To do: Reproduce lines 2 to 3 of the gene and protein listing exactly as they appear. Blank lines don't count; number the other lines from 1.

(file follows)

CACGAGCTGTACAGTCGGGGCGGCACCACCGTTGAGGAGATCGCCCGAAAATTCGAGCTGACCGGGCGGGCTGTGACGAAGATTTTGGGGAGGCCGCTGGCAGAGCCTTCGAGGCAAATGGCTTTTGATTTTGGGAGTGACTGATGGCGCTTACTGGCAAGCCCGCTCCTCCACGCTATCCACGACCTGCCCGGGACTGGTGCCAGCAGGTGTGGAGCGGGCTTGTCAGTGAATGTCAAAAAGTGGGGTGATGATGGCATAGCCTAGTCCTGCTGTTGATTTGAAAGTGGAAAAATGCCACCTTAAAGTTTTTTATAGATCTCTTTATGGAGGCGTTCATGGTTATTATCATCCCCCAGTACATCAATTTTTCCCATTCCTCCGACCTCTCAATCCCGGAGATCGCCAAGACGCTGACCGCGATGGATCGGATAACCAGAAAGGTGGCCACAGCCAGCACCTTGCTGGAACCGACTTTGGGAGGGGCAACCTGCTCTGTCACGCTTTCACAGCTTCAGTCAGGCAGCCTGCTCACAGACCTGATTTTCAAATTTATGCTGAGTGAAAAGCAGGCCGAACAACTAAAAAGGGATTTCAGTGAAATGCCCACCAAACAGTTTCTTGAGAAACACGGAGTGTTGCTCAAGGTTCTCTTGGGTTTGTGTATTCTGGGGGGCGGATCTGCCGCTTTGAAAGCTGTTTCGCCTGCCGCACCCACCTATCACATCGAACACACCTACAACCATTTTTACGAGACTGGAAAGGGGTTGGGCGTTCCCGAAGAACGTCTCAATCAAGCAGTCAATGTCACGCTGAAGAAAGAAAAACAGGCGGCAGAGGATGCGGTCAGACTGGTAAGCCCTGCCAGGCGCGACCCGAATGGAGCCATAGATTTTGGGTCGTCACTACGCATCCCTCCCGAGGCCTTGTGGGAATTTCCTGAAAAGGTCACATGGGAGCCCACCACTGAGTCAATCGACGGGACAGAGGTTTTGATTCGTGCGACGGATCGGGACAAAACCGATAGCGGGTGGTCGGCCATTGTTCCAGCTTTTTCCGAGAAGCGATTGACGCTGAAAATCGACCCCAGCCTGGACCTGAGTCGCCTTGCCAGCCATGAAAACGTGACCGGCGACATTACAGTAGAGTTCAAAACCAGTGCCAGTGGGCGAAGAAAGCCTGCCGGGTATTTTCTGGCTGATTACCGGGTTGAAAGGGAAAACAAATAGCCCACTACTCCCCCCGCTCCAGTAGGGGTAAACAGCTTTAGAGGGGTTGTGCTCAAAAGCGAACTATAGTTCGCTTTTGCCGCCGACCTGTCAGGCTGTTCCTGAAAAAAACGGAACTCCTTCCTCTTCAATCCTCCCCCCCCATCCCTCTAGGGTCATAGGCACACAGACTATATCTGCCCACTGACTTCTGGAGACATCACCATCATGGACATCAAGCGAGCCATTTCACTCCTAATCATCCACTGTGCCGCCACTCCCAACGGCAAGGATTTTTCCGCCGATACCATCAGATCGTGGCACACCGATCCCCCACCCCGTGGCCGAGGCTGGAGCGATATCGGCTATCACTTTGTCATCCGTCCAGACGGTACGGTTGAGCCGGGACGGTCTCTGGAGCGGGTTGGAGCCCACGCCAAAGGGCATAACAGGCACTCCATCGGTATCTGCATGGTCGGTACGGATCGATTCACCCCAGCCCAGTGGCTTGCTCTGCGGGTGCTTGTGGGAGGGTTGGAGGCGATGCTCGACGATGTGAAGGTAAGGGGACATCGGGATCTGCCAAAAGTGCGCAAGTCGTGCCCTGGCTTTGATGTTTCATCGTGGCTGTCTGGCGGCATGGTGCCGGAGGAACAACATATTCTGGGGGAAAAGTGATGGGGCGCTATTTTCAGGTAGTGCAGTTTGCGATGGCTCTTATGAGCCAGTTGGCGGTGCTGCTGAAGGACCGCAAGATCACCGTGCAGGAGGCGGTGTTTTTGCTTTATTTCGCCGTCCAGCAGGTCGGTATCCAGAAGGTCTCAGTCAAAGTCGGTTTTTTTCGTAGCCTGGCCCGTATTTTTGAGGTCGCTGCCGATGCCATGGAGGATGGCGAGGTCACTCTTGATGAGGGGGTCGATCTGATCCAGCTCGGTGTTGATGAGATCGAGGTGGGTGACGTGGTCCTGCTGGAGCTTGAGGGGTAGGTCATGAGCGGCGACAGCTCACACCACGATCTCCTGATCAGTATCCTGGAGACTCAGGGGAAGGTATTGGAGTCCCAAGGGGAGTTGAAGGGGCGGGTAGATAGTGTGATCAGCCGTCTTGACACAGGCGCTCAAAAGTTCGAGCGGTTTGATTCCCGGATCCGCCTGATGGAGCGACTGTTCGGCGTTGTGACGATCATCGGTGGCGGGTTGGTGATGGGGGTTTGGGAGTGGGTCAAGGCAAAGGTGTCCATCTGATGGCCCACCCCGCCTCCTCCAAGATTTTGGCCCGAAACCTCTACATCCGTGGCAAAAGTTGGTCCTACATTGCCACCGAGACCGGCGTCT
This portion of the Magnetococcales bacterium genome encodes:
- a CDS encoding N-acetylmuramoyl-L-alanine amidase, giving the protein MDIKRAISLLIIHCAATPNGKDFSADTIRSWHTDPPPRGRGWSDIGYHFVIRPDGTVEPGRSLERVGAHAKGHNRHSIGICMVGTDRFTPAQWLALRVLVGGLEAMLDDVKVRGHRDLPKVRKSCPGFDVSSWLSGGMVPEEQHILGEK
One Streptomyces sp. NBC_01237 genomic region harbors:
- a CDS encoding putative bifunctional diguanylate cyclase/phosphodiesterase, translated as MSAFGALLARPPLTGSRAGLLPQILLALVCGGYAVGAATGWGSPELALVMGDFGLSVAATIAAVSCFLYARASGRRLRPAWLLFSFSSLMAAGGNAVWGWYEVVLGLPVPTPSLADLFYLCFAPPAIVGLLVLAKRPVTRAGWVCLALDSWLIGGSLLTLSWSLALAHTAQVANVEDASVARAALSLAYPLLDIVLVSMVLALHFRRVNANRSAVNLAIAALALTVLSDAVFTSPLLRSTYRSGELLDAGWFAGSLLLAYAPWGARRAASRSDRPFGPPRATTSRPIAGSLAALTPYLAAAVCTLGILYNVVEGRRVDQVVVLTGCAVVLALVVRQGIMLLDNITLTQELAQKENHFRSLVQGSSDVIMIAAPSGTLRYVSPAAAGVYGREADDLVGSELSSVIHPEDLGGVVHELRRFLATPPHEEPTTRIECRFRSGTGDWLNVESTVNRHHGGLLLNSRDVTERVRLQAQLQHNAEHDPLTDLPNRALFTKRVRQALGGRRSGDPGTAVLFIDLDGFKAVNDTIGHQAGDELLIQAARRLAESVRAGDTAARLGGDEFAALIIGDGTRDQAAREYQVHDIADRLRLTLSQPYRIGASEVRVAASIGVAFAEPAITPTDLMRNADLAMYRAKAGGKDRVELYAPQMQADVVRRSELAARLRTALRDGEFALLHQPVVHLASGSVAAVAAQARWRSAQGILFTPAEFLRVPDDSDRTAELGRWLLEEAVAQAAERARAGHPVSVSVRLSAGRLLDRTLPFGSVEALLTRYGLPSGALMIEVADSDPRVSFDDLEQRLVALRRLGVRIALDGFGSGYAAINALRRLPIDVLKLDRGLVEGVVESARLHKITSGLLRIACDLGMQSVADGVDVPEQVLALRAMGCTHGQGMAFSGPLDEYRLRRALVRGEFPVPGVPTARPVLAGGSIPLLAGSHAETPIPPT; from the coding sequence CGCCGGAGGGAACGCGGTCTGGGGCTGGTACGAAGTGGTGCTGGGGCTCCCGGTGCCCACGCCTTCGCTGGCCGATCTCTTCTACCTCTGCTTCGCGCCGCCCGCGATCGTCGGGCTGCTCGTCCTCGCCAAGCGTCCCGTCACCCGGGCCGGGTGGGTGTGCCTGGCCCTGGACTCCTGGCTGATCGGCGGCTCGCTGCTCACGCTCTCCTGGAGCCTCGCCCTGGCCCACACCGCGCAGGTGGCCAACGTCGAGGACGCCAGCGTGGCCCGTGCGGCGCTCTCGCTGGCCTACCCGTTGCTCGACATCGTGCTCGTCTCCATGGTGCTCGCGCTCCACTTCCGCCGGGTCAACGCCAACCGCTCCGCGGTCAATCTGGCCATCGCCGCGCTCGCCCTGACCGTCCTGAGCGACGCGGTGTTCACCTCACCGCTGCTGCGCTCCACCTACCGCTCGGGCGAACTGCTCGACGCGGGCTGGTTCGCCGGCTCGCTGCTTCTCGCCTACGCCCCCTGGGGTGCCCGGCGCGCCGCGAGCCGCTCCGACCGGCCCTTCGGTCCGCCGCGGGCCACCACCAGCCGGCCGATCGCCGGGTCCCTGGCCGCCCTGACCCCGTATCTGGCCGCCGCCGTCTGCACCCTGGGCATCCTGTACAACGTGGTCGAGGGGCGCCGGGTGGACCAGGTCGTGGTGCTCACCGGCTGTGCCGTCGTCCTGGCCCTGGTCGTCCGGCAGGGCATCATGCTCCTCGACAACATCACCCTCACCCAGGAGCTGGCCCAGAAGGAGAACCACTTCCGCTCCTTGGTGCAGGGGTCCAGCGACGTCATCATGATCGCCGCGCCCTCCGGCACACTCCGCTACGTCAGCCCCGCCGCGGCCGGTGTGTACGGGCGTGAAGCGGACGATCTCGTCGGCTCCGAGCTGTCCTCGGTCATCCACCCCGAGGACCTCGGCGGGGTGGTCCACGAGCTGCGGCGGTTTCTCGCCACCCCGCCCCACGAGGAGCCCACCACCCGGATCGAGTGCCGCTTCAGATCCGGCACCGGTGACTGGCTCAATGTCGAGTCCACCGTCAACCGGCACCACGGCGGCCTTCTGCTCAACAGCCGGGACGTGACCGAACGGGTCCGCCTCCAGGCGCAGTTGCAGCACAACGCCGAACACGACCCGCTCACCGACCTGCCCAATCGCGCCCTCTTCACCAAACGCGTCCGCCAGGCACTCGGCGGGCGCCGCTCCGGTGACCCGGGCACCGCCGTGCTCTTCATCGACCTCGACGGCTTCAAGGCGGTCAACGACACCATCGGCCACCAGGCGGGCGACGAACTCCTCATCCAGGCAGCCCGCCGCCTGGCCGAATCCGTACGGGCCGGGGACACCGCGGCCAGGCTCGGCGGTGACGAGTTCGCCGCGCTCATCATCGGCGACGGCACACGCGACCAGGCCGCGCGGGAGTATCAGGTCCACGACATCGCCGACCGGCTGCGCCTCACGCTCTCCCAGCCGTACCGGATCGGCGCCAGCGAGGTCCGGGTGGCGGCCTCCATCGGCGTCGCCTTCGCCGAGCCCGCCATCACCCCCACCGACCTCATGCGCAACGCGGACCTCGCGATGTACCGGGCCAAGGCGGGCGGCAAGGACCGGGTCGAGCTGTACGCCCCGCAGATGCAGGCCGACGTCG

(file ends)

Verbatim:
This portion of the Magnetococcales bacterium genome encodes:
- a CDS encoding N-acetylmuramoyl-L-alanine amidase, giving the protein MDIKRAISLLIIHCAATPNGKDFSADTIRSWHTDPPPRGRGWSDIGYHFVIRPDGTVEPGRSLERVGAHAKGHNRHSIGICMVGTDRFTPAQWLALRVLVGGLEAMLDDVKVRGHRDLPKVRKSCPGFDVSSWLSGGMVPEEQHILGEK